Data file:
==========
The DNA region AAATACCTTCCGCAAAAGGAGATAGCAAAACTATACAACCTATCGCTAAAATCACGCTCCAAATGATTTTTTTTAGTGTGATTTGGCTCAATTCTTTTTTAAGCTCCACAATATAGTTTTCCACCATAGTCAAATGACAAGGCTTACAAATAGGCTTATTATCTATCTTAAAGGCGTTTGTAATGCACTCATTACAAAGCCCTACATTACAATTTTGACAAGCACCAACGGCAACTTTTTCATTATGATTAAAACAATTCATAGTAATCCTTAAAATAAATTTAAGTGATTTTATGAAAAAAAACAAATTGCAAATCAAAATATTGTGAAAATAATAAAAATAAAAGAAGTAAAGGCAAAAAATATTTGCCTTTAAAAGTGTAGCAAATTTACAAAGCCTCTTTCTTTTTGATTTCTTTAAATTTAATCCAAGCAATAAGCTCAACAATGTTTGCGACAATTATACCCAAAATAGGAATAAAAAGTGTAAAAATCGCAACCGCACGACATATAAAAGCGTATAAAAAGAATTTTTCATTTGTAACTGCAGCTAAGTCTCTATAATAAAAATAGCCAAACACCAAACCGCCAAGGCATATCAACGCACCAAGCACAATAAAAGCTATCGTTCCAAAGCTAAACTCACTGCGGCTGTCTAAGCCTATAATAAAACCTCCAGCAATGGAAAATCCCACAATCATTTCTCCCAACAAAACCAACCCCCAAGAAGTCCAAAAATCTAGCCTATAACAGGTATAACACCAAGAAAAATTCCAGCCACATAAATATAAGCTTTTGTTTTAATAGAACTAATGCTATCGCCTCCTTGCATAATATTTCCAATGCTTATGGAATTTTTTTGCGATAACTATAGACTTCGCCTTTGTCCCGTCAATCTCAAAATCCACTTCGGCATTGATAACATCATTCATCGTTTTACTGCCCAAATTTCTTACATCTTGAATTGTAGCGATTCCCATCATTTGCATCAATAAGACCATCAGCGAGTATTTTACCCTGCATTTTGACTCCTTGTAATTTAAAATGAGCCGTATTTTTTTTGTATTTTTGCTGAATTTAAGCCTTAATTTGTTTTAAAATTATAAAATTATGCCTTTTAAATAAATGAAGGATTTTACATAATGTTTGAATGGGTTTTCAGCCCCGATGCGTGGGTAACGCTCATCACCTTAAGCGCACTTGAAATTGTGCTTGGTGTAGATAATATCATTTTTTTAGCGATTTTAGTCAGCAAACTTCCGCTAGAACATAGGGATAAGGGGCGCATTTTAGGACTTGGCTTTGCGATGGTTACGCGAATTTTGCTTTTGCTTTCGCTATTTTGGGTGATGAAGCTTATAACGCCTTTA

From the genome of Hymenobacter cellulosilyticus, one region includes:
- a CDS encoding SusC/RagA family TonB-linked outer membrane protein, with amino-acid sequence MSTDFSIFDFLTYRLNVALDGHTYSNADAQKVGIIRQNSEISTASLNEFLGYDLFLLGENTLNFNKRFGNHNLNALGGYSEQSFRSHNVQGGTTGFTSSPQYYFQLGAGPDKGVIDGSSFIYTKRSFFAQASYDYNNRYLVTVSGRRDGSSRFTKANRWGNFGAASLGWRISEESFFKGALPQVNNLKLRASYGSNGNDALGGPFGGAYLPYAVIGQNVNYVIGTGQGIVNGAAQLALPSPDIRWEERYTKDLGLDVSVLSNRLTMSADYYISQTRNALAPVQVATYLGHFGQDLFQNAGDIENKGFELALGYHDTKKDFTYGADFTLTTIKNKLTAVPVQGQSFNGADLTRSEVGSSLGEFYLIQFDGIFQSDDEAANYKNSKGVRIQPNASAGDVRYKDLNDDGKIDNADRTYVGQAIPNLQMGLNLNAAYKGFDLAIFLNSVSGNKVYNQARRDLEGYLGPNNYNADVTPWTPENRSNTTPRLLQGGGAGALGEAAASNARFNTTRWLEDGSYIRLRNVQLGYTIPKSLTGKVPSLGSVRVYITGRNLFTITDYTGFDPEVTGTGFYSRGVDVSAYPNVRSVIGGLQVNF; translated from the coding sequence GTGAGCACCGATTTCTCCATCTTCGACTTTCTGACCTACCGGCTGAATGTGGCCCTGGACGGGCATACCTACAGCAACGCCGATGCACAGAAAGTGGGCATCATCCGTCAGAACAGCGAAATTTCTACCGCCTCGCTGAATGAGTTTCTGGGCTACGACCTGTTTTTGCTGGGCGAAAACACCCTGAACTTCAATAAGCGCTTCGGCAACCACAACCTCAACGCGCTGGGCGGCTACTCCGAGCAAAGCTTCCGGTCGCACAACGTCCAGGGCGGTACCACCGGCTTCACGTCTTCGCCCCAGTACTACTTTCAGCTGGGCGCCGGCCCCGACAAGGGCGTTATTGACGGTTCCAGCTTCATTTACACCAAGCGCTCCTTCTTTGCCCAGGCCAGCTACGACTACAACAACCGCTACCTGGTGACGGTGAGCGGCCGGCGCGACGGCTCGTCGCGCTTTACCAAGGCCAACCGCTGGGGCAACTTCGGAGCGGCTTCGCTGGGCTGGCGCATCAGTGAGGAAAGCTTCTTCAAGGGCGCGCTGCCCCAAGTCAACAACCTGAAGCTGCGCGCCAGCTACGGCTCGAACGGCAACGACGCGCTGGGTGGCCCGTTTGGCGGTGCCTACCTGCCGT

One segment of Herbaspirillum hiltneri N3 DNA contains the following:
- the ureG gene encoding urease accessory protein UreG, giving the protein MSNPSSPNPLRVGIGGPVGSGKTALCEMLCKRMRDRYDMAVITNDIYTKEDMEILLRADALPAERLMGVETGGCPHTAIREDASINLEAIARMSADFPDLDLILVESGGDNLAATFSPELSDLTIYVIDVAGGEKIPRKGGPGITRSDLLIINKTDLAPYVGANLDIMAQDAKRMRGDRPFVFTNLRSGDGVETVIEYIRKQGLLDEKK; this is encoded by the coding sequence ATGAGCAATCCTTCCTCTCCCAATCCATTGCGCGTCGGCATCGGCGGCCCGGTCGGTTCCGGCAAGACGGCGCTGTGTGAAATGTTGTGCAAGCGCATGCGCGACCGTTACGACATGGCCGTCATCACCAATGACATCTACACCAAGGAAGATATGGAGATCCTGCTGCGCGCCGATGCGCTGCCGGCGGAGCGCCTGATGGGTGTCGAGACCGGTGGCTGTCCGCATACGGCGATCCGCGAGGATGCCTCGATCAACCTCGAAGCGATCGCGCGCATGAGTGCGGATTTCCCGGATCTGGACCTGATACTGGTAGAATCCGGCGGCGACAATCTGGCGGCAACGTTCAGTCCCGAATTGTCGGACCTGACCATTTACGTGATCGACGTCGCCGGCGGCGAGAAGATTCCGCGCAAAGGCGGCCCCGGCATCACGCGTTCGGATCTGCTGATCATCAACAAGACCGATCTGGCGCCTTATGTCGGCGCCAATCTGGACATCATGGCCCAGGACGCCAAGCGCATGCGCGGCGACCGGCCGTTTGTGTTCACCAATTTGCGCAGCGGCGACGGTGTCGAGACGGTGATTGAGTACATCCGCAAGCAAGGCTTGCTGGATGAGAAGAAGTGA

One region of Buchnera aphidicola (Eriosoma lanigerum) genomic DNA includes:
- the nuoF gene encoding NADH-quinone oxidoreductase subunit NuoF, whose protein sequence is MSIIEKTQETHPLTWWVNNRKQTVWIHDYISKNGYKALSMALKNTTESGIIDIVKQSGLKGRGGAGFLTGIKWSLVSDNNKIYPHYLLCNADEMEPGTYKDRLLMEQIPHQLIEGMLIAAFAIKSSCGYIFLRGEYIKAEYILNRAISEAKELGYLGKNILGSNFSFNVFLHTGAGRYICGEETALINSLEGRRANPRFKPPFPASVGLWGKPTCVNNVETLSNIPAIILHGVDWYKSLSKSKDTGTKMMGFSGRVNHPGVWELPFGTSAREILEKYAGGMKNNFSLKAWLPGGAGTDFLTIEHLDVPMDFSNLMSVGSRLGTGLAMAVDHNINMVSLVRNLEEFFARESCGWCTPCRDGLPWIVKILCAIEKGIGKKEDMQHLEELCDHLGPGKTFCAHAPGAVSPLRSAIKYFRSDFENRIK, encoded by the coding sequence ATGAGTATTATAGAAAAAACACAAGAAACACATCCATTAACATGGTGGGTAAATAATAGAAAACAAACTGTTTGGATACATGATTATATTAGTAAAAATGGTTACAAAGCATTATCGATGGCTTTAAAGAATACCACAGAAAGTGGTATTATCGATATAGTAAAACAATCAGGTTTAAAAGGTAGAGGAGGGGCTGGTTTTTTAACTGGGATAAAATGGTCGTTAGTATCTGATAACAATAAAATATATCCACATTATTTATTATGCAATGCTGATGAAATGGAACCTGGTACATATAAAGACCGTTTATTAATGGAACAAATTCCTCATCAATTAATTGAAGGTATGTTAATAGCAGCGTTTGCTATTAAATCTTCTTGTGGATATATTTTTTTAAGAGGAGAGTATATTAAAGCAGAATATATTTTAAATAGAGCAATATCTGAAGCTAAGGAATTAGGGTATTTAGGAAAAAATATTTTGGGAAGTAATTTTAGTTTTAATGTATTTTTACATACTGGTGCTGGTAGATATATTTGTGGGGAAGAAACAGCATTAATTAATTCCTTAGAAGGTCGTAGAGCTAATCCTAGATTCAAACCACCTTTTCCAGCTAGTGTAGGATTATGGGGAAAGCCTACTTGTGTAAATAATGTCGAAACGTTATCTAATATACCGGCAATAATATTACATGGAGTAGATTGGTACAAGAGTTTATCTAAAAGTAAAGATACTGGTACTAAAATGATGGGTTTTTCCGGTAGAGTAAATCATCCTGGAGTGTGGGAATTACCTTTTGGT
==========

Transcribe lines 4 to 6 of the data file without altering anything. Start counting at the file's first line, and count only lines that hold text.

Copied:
One segment of Herbaspirillum hiltneri N3 DNA contains the following:
- the ureG gene encoding urease accessory protein UreG, giving the protein MSNPSSPNPLRVGIGGPVGSGKTALCEMLCKRMRDRYDMAVITNDIYTKEDMEILLRADALPAERLMGVETGGCPHTAIREDASINLEAIARMSADFPDLDLILVESGGDNLAATFSPELSDLTIYVIDVAGGEKIPRKGGPGITRSDLLIINKTDLAPYVGANLDIMAQDAKRMRGDRPFVFTNLRSGDGVETVIEYIRKQGLLDEKK; this is encoded by the coding sequence ATGAGCAATCCTTCCTCTCCCAATCCATTGCGCGTCGGCATCGGCGGCCCGGTCGGTTCCGGCAAGACGGCGCTGTGTGAAATGTTGTGCAAGCGCATGCGCGACCGTTACGACATGGCCGTCATCACCAATGACATCTACACCAAGGAAGATATGGAGATCCTGCTGCGCGCCGATGCGCTGCCGGCGGAGCGCCTGATGGGTGTCGAGACCGGTGGCTGTCCGCATACGGCGATCCGCGAGGATGCCTCGATCAACCTCGAAGCGATCGCGCGCATGAGTGCGGATTTCCCGGATCTGGACCTGATACTGGTAGAATCCGGCGGCGACAATCTGGCGGCAACGTTCAGTCCCGAATTGTCGGACCTGACCATTTACGTGATCGACGTCGCCGGCGGCGAGAAGATTCCGCGCAAAGGCGGCCCCGGCATCACGCGTTCGGATCTGCTGATCATCAACAAGACCGATCTGGCGCCTTATGTCGGCGCCAATCTGGACATCATGGCCCAGGACGCCAAGCGCATGCGCGGCGACCGGCCGTTTGTGTTCACCAATTTGCGCAGCGGCGACGGTGTCGAGACGGTGATTGAGTACATCCGCAAGCAAGGCTTGCTGGATGAGAAGAAGTGA

One region of Buchnera aphidicola (Eriosoma lanigerum) genomic DNA includes: